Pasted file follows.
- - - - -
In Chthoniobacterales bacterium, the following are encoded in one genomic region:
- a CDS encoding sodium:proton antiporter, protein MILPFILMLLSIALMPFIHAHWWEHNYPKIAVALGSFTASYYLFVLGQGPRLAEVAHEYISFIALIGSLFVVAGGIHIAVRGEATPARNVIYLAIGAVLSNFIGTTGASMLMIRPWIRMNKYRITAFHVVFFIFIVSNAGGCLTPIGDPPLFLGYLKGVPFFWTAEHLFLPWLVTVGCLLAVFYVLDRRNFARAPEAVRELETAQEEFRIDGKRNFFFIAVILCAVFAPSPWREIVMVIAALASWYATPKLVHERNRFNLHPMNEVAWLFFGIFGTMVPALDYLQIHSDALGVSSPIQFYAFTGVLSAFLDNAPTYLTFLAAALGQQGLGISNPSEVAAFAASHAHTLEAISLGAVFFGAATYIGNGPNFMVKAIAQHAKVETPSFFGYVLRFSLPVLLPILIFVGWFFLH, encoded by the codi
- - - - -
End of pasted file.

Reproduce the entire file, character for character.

In Chthoniobacterales bacterium, the following are encoded in one genomic region:
- a CDS encoding sodium:proton antiporter, protein MILPFILMLLSIALMPFIHAHWWEHNYPKIAVALGSFTASYYLFVLGQGPRLAEVAHEYISFIALIGSLFVVAGGIHIAVRGEATPARNVIYLAIGAVLSNFIGTTGASMLMIRPWIRMNKYRITAFHVVFFIFIVSNAGGCLTPIGDPPLFLGYLKGVPFFWTAEHLFLPWLVTVGCLLAVFYVLDRRNFARAPEAVRELETAQEEFRIDGKRNFFFIAVILCAVFAPSPWREIVMVIAALASWYATPKLVHERNRFNLHPMNEVAWLFFGIFGTMVPALDYLQIHSDALGVSSPIQFYAFTGVLSAFLDNAPTYLTFLAAALGQQGLGISNPSEVAAFAASHAHTLEAISLGAVFFGAATYIGNGPNFMVKAIAQHAKVETPSFFGYVLRFSLPVLLPILIFVGWFFLH, encoded by the codi